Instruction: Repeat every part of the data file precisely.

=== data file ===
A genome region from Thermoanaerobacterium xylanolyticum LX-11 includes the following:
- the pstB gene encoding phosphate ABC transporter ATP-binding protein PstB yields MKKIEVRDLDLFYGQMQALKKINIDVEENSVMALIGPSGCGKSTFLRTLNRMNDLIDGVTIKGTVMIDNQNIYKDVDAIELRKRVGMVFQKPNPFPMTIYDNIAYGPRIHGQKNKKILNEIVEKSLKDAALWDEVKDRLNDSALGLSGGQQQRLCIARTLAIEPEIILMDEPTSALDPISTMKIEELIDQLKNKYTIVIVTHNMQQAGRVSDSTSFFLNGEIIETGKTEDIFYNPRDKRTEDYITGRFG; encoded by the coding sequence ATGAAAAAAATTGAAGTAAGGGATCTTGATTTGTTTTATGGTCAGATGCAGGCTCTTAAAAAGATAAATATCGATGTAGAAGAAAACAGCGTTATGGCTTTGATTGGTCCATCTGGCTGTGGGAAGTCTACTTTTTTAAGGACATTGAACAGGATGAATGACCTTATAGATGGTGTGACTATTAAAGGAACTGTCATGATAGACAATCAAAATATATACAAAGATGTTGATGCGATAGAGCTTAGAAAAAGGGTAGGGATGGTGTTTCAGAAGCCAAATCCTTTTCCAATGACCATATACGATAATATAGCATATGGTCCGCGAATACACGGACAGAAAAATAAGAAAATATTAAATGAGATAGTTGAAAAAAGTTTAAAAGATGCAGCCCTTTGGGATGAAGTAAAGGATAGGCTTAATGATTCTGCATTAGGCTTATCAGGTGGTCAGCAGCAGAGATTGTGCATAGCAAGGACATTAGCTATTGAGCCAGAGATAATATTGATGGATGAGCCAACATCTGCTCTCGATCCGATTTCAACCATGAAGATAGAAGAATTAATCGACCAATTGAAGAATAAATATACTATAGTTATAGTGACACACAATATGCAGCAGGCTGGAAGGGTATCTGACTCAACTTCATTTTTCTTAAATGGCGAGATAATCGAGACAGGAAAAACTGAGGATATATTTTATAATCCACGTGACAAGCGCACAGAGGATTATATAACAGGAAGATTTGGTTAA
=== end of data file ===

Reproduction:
A genome region from Thermoanaerobacterium xylanolyticum LX-11 includes the following:
- the pstB gene encoding phosphate ABC transporter ATP-binding protein PstB yields MKKIEVRDLDLFYGQMQALKKINIDVEENSVMALIGPSGCGKSTFLRTLNRMNDLIDGVTIKGTVMIDNQNIYKDVDAIELRKRVGMVFQKPNPFPMTIYDNIAYGPRIHGQKNKKILNEIVEKSLKDAALWDEVKDRLNDSALGLSGGQQQRLCIARTLAIEPEIILMDEPTSALDPISTMKIEELIDQLKNKYTIVIVTHNMQQAGRVSDSTSFFLNGEIIETGKTEDIFYNPRDKRTEDYITGRFG; encoded by the coding sequence ATGAAAAAAATTGAAGTAAGGGATCTTGATTTGTTTTATGGTCAGATGCAGGCTCTTAAAAAGATAAATATCGATGTAGAAGAAAACAGCGTTATGGCTTTGATTGGTCCATCTGGCTGTGGGAAGTCTACTTTTTTAAGGACATTGAACAGGATGAATGACCTTATAGATGGTGTGACTATTAAAGGAACTGTCATGATAGACAATCAAAATATATACAAAGATGTTGATGCGATAGAGCTTAGAAAAAGGGTAGGGATGGTGTTTCAGAAGCCAAATCCTTTTCCAATGACCATATACGATAATATAGCATATGGTCCGCGAATACACGGACAGAAAAATAAGAAAATATTAAATGAGATAGTTGAAAAAAGTTTAAAAGATGCAGCCCTTTGGGATGAAGTAAAGGATAGGCTTAATGATTCTGCATTAGGCTTATCAGGTGGTCAGCAGCAGAGATTGTGCATAGCAAGGACATTAGCTATTGAGCCAGAGATAATATTGATGGATGAGCCAACATCTGCTCTCGATCCGATTTCAACCATGAAGATAGAAGAATTAATCGACCAATTGAAGAATAAATATACTATAGTTATAGTGACACACAATATGCAGCAGGCTGGAAGGGTATCTGACTCAACTTCATTTTTCTTAAATGGCGAGATAATCGAGACAGGAAAAACTGAGGATATATTTTATAATCCACGTGACAAGCGCACAGAGGATTATATAACAGGAAGATTTGGTTAA